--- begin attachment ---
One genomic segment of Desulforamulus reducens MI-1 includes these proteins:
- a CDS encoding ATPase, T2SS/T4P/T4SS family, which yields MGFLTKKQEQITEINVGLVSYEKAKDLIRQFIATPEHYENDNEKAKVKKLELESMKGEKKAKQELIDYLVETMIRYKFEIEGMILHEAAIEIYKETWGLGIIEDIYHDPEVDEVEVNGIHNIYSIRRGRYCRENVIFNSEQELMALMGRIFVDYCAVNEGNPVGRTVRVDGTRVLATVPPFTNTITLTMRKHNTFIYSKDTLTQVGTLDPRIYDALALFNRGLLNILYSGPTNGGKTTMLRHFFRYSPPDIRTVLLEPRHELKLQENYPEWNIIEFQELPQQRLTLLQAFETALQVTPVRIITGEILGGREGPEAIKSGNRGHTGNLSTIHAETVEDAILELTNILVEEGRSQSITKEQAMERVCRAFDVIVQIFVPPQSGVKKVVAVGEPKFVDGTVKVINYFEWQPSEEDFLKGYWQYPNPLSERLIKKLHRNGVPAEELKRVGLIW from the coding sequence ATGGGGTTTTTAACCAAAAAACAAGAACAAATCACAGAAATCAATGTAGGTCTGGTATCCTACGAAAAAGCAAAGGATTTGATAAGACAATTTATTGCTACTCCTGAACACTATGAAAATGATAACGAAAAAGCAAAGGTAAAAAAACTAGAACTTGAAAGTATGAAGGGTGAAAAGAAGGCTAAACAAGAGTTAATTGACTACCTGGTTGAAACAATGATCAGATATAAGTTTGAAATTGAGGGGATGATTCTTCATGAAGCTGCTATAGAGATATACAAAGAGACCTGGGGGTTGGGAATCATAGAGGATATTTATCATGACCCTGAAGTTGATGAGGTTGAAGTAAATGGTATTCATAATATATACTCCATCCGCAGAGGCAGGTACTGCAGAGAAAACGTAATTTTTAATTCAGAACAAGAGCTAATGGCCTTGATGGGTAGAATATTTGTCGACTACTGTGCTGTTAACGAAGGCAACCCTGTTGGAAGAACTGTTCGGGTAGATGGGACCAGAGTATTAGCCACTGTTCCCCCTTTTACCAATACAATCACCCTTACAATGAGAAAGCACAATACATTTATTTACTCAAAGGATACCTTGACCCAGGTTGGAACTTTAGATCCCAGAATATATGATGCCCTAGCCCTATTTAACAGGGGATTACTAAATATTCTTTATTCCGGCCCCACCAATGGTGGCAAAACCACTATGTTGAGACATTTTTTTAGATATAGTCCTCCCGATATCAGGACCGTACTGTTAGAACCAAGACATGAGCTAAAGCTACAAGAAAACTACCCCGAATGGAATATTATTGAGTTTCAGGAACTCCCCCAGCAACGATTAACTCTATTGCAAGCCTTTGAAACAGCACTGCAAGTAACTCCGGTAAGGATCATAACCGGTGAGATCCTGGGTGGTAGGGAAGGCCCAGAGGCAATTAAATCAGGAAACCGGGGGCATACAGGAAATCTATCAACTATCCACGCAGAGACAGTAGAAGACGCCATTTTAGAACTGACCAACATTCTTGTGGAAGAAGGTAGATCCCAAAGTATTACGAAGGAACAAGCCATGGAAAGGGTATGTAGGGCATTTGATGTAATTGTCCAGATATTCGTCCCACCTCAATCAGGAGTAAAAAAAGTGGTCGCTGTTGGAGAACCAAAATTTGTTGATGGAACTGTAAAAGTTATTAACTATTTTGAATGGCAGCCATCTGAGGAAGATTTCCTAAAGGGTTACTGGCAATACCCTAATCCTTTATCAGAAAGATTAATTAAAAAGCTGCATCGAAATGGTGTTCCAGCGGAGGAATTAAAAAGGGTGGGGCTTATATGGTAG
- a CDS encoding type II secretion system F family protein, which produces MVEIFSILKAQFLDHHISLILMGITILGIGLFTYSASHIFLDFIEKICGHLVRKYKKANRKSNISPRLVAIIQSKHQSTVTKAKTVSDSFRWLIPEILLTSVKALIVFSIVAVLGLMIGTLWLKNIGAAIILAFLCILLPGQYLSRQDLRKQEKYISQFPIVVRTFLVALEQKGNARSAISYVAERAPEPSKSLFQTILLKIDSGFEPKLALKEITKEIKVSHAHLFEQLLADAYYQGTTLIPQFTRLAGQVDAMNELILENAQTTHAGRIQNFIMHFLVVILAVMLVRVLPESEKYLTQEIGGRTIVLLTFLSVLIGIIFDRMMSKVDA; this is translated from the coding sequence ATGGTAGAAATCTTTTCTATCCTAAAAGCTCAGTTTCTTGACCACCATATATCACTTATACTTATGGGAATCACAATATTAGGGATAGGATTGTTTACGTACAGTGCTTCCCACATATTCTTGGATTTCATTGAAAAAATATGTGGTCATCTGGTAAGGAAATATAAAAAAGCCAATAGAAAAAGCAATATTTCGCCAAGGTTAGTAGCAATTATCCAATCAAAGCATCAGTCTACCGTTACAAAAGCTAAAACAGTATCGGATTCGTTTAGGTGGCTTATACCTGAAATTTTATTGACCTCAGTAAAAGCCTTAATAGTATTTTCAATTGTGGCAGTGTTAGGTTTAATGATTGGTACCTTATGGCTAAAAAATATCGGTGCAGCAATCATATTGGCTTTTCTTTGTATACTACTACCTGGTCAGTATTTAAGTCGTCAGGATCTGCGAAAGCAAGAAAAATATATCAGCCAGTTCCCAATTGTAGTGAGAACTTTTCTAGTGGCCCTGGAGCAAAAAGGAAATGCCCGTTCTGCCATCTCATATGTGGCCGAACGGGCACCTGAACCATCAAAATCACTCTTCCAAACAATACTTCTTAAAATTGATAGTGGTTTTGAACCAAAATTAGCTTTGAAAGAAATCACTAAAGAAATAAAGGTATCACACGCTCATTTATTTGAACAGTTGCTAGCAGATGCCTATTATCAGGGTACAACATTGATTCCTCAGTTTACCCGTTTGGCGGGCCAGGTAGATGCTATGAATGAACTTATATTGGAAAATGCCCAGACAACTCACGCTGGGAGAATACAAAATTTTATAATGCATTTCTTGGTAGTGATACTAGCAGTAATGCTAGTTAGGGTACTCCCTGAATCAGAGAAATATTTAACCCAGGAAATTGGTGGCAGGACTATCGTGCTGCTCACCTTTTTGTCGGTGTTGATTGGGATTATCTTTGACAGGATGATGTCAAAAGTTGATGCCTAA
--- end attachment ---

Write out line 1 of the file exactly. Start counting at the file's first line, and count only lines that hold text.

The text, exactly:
One genomic segment of Desulforamulus reducens MI-1 includes these proteins: